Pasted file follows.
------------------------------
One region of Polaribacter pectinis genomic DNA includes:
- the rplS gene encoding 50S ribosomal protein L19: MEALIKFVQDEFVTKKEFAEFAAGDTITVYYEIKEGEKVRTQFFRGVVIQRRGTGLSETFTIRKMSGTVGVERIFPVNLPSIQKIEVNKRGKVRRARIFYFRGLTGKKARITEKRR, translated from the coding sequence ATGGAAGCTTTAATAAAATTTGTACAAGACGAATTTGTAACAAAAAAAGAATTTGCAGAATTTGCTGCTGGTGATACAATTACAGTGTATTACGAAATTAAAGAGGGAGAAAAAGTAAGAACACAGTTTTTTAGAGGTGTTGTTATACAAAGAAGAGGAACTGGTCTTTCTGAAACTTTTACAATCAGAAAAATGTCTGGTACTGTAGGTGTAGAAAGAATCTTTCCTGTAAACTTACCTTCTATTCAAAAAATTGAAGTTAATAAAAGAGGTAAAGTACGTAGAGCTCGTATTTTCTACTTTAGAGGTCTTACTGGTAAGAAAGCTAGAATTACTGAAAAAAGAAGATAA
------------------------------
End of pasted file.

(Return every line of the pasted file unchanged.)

One region of Polaribacter pectinis genomic DNA includes:
- the rplS gene encoding 50S ribosomal protein L19: MEALIKFVQDEFVTKKEFAEFAAGDTITVYYEIKEGEKVRTQFFRGVVIQRRGTGLSETFTIRKMSGTVGVERIFPVNLPSIQKIEVNKRGKVRRARIFYFRGLTGKKARITEKRR, translated from the coding sequence ATGGAAGCTTTAATAAAATTTGTACAAGACGAATTTGTAACAAAAAAAGAATTTGCAGAATTTGCTGCTGGTGATACAATTACAGTGTATTACGAAATTAAAGAGGGAGAAAAAGTAAGAACACAGTTTTTTAGAGGTGTTGTTATACAAAGAAGAGGAACTGGTCTTTCTGAAACTTTTACAATCAGAAAAATGTCTGGTACTGTAGGTGTAGAAAGAATCTTTCCTGTAAACTTACCTTCTATTCAAAAAATTGAAGTTAATAAAAGAGGTAAAGTACGTAGAGCTCGTATTTTCTACTTTAGAGGTCTTACTGGTAAGAAAGCTAGAATTACTGAAAAAAGAAGATAA